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Arguments against same-sex marriage by Utah unjustified

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Utah is currently locked in an ongoing battle over the constitutionality of same-sex marriages. Same-sex marriages were allowed in Utah for a short amount of time after federal Judge Robert J. Shelby struck down the voter-approved ban.

Shelby’s ruling was controversial because Utah is such a conservative state. Despite the backlash, Shelby refused to stay his ruling, so the matter was eventually brought before the Supreme Court, which decided to block further same-sex marriages in Utah until it could resolve the case.

The arguments Utah has presented against same-sex marriages are appalling and ignorant. In one instance they claimed that children raised by same-sex parents are less well-adjusted than children raised by opposite-sex parents, according to the New York Times. This is, of course, not true.

Utah also argued that withholding the right to marry for same-sex couples, while encouraging man-woman unions as the “preferred” child-rearing situation would lead to the likely increase of children being raised in a heteronormative arrangement. Though why this matters at all is unclear.

Children raised by same-sex parents turn out just as well as children raised by opposite-sex parents. So there is no actual benefit in promoting man-woman unions at the expense of ensuring equal rights for its citizens. It’s not saving the children from some awful fate; LGBTQ people are just as capable of being great parents as heterosexual people.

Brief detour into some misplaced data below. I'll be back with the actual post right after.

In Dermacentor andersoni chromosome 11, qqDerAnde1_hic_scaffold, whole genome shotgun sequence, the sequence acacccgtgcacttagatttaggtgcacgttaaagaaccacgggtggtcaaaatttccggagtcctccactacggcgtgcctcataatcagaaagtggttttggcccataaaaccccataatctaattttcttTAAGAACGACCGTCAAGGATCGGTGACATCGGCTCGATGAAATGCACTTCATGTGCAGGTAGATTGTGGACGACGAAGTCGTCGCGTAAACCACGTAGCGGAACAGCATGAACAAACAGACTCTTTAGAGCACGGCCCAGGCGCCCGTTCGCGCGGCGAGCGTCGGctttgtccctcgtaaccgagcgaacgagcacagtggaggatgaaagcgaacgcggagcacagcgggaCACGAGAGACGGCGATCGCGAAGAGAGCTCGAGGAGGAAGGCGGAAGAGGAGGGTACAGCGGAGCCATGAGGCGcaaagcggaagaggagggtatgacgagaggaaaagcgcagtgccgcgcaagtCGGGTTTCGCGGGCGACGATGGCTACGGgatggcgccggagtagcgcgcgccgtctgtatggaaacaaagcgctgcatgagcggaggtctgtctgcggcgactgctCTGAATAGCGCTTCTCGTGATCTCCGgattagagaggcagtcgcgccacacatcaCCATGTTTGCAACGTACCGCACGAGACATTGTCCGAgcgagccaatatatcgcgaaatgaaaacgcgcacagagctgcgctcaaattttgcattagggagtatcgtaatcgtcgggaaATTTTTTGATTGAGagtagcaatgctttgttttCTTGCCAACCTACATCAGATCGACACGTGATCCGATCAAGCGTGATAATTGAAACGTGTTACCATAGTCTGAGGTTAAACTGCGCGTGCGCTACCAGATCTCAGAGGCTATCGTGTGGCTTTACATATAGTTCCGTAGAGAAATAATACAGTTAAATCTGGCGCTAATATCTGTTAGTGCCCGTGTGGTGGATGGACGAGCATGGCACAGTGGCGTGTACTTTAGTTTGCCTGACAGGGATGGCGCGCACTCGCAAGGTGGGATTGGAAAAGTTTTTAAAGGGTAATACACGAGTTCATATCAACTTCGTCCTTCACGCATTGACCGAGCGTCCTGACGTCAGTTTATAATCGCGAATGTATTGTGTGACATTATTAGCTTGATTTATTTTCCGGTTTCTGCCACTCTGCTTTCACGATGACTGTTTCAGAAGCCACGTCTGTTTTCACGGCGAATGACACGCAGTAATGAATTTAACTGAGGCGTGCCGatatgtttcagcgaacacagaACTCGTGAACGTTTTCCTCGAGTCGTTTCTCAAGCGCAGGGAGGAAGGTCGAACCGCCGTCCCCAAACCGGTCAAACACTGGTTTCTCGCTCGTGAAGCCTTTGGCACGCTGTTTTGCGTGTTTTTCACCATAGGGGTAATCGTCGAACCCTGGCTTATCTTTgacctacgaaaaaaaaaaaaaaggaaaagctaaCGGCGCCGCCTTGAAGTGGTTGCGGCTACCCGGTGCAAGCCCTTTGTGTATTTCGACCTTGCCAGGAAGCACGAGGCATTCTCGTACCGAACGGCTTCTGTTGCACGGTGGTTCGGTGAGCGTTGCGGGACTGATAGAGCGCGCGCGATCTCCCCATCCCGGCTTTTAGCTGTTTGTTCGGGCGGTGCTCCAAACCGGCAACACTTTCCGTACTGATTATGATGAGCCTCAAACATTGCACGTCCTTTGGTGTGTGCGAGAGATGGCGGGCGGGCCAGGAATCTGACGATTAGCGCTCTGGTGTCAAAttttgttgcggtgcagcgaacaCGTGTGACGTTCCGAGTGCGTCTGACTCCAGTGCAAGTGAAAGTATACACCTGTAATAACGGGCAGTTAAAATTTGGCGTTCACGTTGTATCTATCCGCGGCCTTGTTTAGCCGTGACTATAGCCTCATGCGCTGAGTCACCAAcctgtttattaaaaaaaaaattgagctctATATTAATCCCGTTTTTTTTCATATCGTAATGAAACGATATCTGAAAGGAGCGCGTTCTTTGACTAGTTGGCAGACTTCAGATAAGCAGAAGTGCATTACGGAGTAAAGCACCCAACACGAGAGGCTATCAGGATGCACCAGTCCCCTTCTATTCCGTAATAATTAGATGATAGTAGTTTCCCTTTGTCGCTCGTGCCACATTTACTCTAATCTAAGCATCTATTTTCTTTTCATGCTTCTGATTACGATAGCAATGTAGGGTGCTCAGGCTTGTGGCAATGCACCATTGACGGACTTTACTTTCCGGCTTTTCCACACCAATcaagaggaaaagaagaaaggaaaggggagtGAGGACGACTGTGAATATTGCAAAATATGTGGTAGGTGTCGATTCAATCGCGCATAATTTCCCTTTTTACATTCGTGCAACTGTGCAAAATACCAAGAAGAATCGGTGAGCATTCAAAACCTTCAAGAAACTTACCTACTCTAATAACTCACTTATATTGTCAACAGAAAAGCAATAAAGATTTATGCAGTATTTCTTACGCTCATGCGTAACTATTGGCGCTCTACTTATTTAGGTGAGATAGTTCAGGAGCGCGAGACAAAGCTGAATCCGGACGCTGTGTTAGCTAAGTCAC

Despite the legal mess in Utah, this past year was good for marriage equality. Since March, the number of states allowing same-sex marriages has risen from nine to 17 states, and if the Supreme Court does not overturn Shelby’s ruling, Utah will make 18 states. That would be more than a third of the United States.

The quick rise in states granting equal marriage rights has given us the false hope that marriage equality would come in a quick tide of sweeping change. However, this past year was the easy part. That is not meant to diminish the victories of 2013, but those successes were mostly in liberal states that voted for President Barack Obama. Now we need to start making significant gains in the conservative states.

Securing equal marriage rights in red states is going to be a hard fight. While public support is shifting toward same-sex marriage, there are still many people who strongly oppose it. Those prejudices are not going to be changed overnight.

Granting equal marriage rights state-by-state was a good first step, but as the fight moves into the deep red states, it’s going to take a ruling from the Supreme Court to make the next big push forward. Without a ruling establishing same-sex marriage as a constitutional right, it is going to be a very difficult fight.

This will likely be long, drawn out, and frustrating, as most things involving the government tend to be. It could easily be a few years before a decision on the matter is made, but whatever the decision, it is going to set a new precedent.

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Arguments against same-sex marriage by Utah unjustified